And why accepting, specifically, `point`? I can't help but think that this is another case of shoehorning -- QPoint is "the first available datatype that gets the job done". This use case demanded a brand new value type and that's tedious to do. (But did it demand one? I've never had the need to use a (row,column) pair

You could argue that we need a new type for this, and perhaps you’re right. But a table is, after all, just a two-dimensional grid of cells, and QPoint is meant as a general type for dealing with all kinds of two-dimensional coordinate systems. And QML has language support for doing arithmetics with points. So I’m not convinced that introducing a new type is correct. I’m not stubborn about this, and I’m open for ideas/discussion (but perhaps in JIRA)

alone, ever -- I've always carried around a model index when I needed to identify a cell.)

This has todo with legacy reasons, all the way to ListView. Since you can assign many different kinds of models to a ListView and TableView; js arrays, ObjectModel, string lists, numbers, etc, so there isn’t always a QAbstractItemModel in use. Hence, you cannot always rely on a cell being backed by a QModelIndex. If the whole QML Item Views story were to be rewritten, I would argue that _all_ supported models should have beed proxied by a QAIM. But that's not the current situation.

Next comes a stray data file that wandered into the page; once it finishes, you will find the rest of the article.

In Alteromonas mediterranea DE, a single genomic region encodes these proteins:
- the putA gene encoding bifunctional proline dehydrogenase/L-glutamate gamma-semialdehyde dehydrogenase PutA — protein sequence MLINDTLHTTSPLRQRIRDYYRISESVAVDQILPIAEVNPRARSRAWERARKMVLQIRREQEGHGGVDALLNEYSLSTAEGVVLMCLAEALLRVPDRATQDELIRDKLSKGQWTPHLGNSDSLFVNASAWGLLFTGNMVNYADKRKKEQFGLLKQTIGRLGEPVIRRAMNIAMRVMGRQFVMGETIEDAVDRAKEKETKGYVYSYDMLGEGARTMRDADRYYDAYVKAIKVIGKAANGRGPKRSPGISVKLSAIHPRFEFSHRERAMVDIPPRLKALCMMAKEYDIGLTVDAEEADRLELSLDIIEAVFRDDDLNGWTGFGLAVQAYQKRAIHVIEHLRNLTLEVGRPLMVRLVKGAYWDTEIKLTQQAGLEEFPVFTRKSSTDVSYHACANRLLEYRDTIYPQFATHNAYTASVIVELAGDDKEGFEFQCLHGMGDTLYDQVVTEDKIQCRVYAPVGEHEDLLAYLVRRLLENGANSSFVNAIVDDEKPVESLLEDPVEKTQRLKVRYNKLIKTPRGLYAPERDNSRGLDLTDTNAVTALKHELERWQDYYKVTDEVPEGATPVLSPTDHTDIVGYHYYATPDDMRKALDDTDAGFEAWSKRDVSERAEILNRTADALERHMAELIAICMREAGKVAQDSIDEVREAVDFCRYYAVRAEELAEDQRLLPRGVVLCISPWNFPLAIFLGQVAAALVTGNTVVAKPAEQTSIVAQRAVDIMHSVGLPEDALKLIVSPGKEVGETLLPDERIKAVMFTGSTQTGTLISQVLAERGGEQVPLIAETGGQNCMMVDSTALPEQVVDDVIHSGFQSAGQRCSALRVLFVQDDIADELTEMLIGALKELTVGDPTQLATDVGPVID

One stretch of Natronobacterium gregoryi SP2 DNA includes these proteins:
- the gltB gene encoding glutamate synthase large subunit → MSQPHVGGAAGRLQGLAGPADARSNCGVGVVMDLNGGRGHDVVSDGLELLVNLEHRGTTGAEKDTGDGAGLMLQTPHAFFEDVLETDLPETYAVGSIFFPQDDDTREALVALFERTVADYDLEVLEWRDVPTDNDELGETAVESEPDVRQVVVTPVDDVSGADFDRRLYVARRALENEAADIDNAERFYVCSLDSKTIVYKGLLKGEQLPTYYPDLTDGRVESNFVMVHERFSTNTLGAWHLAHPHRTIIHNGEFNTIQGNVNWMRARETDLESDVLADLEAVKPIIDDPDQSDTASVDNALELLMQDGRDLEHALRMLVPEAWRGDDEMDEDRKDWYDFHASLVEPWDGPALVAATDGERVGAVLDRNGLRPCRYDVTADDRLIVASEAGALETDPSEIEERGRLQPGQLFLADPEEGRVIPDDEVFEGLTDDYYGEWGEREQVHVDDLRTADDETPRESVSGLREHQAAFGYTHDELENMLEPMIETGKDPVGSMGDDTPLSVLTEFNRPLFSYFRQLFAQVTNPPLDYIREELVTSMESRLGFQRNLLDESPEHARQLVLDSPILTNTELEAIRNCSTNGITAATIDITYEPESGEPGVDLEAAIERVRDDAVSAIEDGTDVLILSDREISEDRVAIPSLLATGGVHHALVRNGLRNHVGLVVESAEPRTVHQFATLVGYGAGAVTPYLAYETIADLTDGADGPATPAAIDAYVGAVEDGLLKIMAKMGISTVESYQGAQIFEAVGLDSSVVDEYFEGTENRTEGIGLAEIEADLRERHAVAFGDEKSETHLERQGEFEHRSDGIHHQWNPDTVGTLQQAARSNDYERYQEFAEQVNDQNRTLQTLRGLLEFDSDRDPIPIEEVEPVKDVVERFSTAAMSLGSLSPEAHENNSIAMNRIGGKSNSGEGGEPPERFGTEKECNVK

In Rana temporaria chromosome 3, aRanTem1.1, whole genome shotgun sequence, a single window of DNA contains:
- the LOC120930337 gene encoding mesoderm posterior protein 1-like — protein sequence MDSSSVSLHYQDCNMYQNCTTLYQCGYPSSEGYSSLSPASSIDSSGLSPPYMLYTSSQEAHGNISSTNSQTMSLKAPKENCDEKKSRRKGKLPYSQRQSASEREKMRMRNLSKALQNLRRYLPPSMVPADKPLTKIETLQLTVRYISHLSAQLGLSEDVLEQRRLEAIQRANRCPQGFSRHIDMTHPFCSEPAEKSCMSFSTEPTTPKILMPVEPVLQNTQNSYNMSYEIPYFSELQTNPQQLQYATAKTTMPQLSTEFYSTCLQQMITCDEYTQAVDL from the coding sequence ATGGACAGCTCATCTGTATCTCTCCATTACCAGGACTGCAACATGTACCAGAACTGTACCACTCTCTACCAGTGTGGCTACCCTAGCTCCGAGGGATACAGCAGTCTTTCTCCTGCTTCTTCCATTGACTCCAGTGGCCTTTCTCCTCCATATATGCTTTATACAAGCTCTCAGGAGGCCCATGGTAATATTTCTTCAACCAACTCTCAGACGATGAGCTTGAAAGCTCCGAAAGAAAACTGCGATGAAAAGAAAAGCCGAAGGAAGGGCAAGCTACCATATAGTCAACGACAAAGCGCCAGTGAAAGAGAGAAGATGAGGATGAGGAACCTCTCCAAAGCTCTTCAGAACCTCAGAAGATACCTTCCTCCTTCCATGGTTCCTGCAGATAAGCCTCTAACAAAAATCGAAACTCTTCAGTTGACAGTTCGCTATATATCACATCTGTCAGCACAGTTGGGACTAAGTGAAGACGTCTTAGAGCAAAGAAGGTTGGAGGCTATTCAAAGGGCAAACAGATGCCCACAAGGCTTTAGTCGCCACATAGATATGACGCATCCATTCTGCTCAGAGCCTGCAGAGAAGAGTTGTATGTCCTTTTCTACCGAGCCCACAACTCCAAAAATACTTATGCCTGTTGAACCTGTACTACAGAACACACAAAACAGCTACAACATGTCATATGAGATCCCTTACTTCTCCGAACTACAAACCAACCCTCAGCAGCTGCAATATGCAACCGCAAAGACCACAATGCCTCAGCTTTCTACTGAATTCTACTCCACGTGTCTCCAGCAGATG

It’s also worth mentioning that a TableView is not only meant for typical spread sheet applications. We know from experience with ListView, that it might end up being (mis)used for all kinds of things. e.g ListView is also to implement a PageView etc. And we also have a couple of examples in Qt today, gameOfLife and pixelator, that shows a more “mathematical” usage of TableView, where perhaps x and y makes more sense that column and row.

That is a problem, yes. Good catch. Not sure how that sneaked in, but it needs to be fixed. But this doesn’t require an exception to the FF, we can surely fix up the API (added to Qt 6.5) after the FF?

Well, note that this is a regression in 6.4, so it needs to be fixed there. But re-swapping the arguments will break 6.4.0/6.4.N source compatibility for TableView. And introduce an API flaw due to being inconsistent with the other methods; that's why I was wondering if one should just tackle them all in one go.

TBH, I’m not sure how to fix that one. QQuickTreeView was introduced in Qt 6.3, and the offending function was moved to QQuickTableView in Qt 6.4. The arguments got swapped in the process, exactly to be consistent with the rest of the TableView API (that is, the two other functions that takes a column and a row as argument. Changing that back in Qt 6.5 wouldn’t help much, since we would still end up with a Qt version that is different from the rest (Qt 6.4) And then we also get a function that is inconsistent with two other function. Any idea is welcome.